Creating Strategic Alliances

A strategic alliance is an arrangement between two companies or organizations that decide to share resources to undertake a specific, mutually beneficial project. In effective strategic alliances, each member will contribute to the success of the project. It is unlikely that any one person is going to turn your business around with a dramatic single impact. However, over a period of time they can make a difference. Through a series of small, consistent actions, you can gradually enhance your relationships to the point that they yield big results.

It is important to keep a positive attitude; don’t give up if there seems to be no immediate payoff. The key is to keep in touch. The best strategic alliances stay connected several times over the course of a year, with some of the meetings being in-person if possible. During those conversations, you want to explore and discuss some simple ways that you can help each other, which gradually strengthens the relationship.

Most people who achieve success with forging strong strategic alliances, and similarly with networking, view the process as a series of small actions taken with many different people. It is not a get-rich-quick scheme. They don’t write somebody off just because that person doesn’t add something to their business immediately.

If you are a member of a business networking group, take a look at the members of your group in the context of potential referral, and potential strategic alliance, partners. Each of them represents the possibility to contribute to your success; they layer a little bit of success on top of another layer of success for you.

Strategic Alliances – the Right Way

I experienced this in BNI®. One time, there were two organizations that attempted to create a strategic alliance with my organization, and I got two substantially different results.

The first company contacted me for a conversation. It was a case of “Glad to meet you—now, let’s get married!” I got the sense that they wanted to GIVE me the privilege of sharing my entire database of contacts with them based on who they were and how amazing it would be for me to say I had stood in their shadow! (You may be thinking, “What??”)

When I explained our corporate philosophy, and my own personal belief, that deepening a business alliance and building a relationship with a partner business took time and effort before getting to the “let’s get married” stage, they abruptly ended the call.

By contrast, this is how the second organization approached me. The well-known head of the company personally called and began the conversation by asking me what our company goals were. I shared them with him, and his next statement was, “We want to help you achieve that!”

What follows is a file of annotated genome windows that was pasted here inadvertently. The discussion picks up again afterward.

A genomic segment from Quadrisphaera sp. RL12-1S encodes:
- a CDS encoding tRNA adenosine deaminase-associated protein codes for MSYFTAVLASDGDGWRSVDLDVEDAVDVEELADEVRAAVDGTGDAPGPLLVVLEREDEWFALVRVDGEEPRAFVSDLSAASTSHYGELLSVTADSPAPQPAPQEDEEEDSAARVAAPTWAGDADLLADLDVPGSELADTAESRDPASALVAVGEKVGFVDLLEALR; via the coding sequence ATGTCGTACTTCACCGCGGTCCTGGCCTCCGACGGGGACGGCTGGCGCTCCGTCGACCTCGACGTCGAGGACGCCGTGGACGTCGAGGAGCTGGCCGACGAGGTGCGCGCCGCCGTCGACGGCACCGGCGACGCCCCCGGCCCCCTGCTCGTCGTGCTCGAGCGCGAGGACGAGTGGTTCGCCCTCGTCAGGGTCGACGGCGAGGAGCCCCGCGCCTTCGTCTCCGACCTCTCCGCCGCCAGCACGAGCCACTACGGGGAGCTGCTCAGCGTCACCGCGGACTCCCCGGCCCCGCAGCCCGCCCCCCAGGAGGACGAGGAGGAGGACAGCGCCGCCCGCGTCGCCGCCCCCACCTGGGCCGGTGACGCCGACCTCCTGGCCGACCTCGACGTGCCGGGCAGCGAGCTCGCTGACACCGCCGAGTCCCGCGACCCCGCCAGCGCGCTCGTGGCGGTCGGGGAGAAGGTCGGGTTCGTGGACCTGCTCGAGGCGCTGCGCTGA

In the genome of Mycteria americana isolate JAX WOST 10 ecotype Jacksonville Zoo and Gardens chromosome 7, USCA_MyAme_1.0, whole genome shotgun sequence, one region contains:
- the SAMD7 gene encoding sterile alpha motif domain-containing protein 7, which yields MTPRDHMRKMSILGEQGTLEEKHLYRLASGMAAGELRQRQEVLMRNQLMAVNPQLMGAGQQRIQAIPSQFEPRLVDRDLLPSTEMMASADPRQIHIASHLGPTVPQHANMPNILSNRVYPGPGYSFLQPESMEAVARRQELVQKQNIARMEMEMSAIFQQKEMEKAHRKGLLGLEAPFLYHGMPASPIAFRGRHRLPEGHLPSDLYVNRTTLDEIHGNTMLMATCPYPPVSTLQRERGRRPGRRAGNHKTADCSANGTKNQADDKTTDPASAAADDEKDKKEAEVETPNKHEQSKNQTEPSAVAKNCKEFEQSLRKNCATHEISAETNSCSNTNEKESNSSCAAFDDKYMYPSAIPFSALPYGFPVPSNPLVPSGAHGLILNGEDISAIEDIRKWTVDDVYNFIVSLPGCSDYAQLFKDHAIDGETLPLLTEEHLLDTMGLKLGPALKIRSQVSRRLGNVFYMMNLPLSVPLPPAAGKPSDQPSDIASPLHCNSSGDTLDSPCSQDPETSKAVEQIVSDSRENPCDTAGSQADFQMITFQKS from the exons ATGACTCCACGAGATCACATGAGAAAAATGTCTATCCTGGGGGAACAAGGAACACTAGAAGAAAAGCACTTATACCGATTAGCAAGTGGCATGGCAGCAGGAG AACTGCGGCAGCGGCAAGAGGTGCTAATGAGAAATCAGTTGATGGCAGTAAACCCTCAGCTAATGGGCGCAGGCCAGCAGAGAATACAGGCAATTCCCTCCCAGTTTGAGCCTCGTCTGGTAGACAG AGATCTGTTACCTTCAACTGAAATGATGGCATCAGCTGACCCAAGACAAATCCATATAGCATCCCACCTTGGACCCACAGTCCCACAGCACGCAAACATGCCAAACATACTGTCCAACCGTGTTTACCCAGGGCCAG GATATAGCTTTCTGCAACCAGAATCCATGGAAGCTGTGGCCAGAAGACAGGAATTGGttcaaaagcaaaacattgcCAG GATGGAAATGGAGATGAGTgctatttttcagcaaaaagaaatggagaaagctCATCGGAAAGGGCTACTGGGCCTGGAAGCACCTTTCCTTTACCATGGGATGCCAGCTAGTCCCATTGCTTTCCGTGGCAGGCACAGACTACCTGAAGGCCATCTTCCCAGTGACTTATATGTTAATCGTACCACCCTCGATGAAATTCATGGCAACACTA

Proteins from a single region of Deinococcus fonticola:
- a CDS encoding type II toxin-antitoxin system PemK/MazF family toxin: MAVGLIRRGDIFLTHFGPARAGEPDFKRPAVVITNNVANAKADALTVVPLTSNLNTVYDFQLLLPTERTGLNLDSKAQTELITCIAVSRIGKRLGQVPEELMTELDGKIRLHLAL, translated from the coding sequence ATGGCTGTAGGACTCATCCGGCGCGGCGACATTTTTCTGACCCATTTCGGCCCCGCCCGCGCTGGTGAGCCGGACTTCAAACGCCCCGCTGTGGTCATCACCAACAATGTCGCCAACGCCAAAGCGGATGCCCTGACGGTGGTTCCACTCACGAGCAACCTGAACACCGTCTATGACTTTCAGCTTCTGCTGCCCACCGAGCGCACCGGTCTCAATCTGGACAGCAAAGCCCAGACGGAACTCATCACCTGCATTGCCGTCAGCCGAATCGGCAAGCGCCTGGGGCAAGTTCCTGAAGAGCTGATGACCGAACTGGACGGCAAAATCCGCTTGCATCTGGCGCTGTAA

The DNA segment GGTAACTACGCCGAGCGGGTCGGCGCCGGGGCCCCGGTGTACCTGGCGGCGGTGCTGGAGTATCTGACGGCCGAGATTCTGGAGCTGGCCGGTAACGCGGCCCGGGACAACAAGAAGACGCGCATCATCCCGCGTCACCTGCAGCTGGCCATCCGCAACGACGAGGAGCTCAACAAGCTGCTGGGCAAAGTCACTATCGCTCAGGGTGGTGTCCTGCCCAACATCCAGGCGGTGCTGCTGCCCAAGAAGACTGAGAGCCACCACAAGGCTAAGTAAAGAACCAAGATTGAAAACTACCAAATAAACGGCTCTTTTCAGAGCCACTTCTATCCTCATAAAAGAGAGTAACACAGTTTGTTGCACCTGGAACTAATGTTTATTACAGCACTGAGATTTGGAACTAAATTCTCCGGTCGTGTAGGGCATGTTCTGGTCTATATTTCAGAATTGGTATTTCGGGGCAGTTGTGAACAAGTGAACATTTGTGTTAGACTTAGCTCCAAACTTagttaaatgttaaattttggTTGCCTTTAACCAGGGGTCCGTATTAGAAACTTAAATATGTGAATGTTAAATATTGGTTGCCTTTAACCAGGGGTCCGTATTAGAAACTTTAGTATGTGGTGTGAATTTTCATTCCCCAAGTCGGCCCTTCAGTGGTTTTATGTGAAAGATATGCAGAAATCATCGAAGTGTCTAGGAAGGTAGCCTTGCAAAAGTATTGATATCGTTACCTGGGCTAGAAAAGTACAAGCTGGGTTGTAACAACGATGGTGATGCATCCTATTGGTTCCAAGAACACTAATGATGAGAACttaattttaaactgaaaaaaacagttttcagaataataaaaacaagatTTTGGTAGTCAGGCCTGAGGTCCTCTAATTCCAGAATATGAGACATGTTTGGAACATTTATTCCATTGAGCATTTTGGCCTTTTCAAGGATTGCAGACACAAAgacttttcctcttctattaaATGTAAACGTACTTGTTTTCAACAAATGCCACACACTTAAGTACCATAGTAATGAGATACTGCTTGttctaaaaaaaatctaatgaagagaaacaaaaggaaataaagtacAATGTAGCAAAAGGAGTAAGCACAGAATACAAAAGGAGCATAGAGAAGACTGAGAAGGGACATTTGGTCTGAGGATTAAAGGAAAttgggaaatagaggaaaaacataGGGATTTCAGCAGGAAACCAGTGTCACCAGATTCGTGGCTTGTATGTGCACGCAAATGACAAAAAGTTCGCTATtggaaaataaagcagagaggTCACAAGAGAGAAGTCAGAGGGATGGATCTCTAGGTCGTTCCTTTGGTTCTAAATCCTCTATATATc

From there it went from “Glad to meet you” to “Let’s get to know each other better!” He shared that he had ideas that could help us achieve our corporate goal, and help our members do better business at the same time. When I explained that our philosophy as a networking organization was one of cooperation, and that our belief was that anything that would truly be of value to either of us would take time, he completely got it, respected it, and supported it!

Our relationship developed organically over time and became a strategic alliance that was mutually beneficial for both organizations. (I never did hear much about that first company after our brief interaction….)

As I look back over several decades of building a global organization, I clearly see that no one person or a single company brought something to the table that launched us to the next level. Rather, it was the cumulative effect of many people, many strategic alliances, and many well-nurtured relationships with companies that were willing to get to know us and gradually over time, build each other’s businesses through our combined efforts. Each contact, each opportunity to reach out to one another, and each mutually beneficial activity served as just one more spoke in the wheel as we rolled along toward success.

I highly recommend that if you want to create strategic alliance relationships with other companies, be sure that you work with organizations that respect your corporate culture and are willing to work within it. They also need to clearly understand that the process takes time. When both of you reach this level of understanding, you will be well on your way to building success through strategic alliances.

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